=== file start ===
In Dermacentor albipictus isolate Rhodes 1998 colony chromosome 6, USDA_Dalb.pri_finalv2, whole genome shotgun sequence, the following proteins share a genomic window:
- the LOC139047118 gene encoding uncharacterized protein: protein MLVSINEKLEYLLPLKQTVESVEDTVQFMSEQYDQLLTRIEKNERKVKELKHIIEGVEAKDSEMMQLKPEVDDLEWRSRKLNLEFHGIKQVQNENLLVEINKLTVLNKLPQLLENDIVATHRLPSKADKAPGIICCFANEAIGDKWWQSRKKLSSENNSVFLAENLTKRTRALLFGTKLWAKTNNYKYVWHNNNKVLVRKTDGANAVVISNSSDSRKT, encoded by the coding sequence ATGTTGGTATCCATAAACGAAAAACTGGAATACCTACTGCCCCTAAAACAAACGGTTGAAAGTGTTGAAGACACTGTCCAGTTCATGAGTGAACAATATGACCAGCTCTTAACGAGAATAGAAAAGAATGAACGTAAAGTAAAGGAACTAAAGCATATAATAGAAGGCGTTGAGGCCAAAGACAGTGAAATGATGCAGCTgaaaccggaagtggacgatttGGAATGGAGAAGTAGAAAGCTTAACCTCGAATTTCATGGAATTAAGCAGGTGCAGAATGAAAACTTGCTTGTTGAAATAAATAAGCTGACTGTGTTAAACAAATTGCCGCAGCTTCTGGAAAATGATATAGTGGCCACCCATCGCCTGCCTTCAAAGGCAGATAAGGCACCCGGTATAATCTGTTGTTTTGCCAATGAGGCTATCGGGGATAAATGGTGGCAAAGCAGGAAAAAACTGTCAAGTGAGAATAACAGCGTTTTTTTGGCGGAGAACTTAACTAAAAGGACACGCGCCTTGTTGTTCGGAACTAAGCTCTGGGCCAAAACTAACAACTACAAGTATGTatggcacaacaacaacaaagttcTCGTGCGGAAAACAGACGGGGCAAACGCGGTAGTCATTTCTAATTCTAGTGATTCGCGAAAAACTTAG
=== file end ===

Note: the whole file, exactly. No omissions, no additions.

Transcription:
In Dermacentor albipictus isolate Rhodes 1998 colony chromosome 6, USDA_Dalb.pri_finalv2, whole genome shotgun sequence, the following proteins share a genomic window:
- the LOC139047118 gene encoding uncharacterized protein: protein MLVSINEKLEYLLPLKQTVESVEDTVQFMSEQYDQLLTRIEKNERKVKELKHIIEGVEAKDSEMMQLKPEVDDLEWRSRKLNLEFHGIKQVQNENLLVEINKLTVLNKLPQLLENDIVATHRLPSKADKAPGIICCFANEAIGDKWWQSRKKLSSENNSVFLAENLTKRTRALLFGTKLWAKTNNYKYVWHNNNKVLVRKTDGANAVVISNSSDSRKT, encoded by the coding sequence ATGTTGGTATCCATAAACGAAAAACTGGAATACCTACTGCCCCTAAAACAAACGGTTGAAAGTGTTGAAGACACTGTCCAGTTCATGAGTGAACAATATGACCAGCTCTTAACGAGAATAGAAAAGAATGAACGTAAAGTAAAGGAACTAAAGCATATAATAGAAGGCGTTGAGGCCAAAGACAGTGAAATGATGCAGCTgaaaccggaagtggacgatttGGAATGGAGAAGTAGAAAGCTTAACCTCGAATTTCATGGAATTAAGCAGGTGCAGAATGAAAACTTGCTTGTTGAAATAAATAAGCTGACTGTGTTAAACAAATTGCCGCAGCTTCTGGAAAATGATATAGTGGCCACCCATCGCCTGCCTTCAAAGGCAGATAAGGCACCCGGTATAATCTGTTGTTTTGCCAATGAGGCTATCGGGGATAAATGGTGGCAAAGCAGGAAAAAACTGTCAAGTGAGAATAACAGCGTTTTTTTGGCGGAGAACTTAACTAAAAGGACACGCGCCTTGTTGTTCGGAACTAAGCTCTGGGCCAAAACTAACAACTACAAGTATGTatggcacaacaacaacaaagttcTCGTGCGGAAAACAGACGGGGCAAACGCGGTAGTCATTTCTAATTCTAGTGATTCGCGAAAAACTTAG